San Francisco City Attorney Dennis Herrera announced his candidacy for mayor in an e-mail message on Friday, saying he would manage the budget but also take a progressive approach to confronting the city’s perennial social ills of homelessness, drug addiction and crime.
Herrera, who was first elected to his office in 2001, has stayed in the headlines with his activist’s interpretation of his role as city attorney and the hodgepodge of cases he has pursued. In recent years, for instance, he both defended the city’s landmark universal healthcare legislation in federal court and threatened to sue Kellogg’s, the breakfast cereal maker, unless it could prove the “immunity boosting” claims on its children’s cereal boxes.
In his Friday message, he said that his past nine years as city attorney demonstrated his leadership qualities and that it served as a natural stepping stone to Room 200, just around the corner from his office in City Hall.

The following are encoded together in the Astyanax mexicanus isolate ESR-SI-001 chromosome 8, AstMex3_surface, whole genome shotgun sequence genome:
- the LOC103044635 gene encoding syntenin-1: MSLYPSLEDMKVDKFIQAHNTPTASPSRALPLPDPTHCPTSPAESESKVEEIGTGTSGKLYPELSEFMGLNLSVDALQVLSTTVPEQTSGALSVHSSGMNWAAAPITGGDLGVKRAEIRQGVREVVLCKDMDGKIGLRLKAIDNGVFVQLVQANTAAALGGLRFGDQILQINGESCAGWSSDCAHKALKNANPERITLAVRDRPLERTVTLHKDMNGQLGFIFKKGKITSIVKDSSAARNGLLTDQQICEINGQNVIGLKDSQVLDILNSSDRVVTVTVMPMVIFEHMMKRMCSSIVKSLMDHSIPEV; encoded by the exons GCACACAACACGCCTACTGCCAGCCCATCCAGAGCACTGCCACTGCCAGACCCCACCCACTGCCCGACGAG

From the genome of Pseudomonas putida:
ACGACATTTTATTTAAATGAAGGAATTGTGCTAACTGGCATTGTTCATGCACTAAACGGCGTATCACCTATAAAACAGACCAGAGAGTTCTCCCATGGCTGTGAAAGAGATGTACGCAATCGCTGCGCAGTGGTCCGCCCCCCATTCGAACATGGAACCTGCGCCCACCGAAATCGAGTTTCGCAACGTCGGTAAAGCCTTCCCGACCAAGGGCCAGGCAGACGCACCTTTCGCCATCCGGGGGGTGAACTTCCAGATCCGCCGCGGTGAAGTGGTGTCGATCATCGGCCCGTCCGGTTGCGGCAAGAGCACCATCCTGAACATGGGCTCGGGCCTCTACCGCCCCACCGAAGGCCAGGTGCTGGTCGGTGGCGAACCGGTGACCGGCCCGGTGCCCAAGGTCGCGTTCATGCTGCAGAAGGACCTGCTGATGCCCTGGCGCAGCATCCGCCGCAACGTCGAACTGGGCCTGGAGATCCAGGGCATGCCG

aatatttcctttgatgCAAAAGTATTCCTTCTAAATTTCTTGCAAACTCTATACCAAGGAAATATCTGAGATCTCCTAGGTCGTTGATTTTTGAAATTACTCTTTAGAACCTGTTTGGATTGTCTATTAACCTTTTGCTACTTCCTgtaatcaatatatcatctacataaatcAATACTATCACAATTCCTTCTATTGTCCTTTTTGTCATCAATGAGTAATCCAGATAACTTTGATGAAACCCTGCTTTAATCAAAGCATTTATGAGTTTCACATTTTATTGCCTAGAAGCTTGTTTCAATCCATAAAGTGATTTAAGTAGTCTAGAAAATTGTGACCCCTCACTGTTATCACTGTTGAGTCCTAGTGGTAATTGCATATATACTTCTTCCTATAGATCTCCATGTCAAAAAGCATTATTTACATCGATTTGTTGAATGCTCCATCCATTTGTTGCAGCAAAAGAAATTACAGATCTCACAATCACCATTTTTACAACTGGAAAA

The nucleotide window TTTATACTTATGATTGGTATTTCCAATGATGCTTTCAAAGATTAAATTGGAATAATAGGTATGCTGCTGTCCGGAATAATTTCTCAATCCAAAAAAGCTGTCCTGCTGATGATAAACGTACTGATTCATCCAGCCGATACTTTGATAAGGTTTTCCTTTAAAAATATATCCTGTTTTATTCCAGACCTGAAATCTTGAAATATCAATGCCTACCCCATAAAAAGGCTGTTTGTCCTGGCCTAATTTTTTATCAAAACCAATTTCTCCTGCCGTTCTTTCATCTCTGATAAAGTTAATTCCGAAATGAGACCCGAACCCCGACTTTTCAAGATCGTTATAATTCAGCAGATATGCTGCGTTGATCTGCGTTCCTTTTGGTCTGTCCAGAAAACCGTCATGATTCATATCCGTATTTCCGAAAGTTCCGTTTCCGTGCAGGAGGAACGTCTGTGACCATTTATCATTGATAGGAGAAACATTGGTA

“For nearly a decade, I've served as your City Attorney -- a job some call the second toughest in City Hall,” Herrera wrote. “Strong leadership takes hard work, a commitment to the right priorities, and the ability to put problem solving ahead of politics. That's the leadership I've demonstrated as City Attorney. And that's exactly the kind leadership we need in San Francisco's next Mayor.”
Herrera pointed to his record of cracking down on government corruption, gang violence, drugs and graffiti as well as “negotiating settlements that delivered safer housing, access to healthcare, and better schools.”
Twice in the e-mail message, Herrera solicited campaign contributions.
With his announcement, Herrera joins Supervisor Bevan Dufty as the only declared candidates so far in what is expected to be a crowded and intriguing race to succeed Mayor Gavin Newsom.
City Hall observers believe Herrera, who enjoys high citywide name recognition, would be a leading contender in a standard general election. But his chances may be skewed if Newsom — the Democratic candidate for lieutenant governor — wins his statewide election and the Board of Supervisors appoints an interim mayor to Newsom’s seat.
Herrera is not seen as progressive enough to be appointed by the left-leaning board, some say.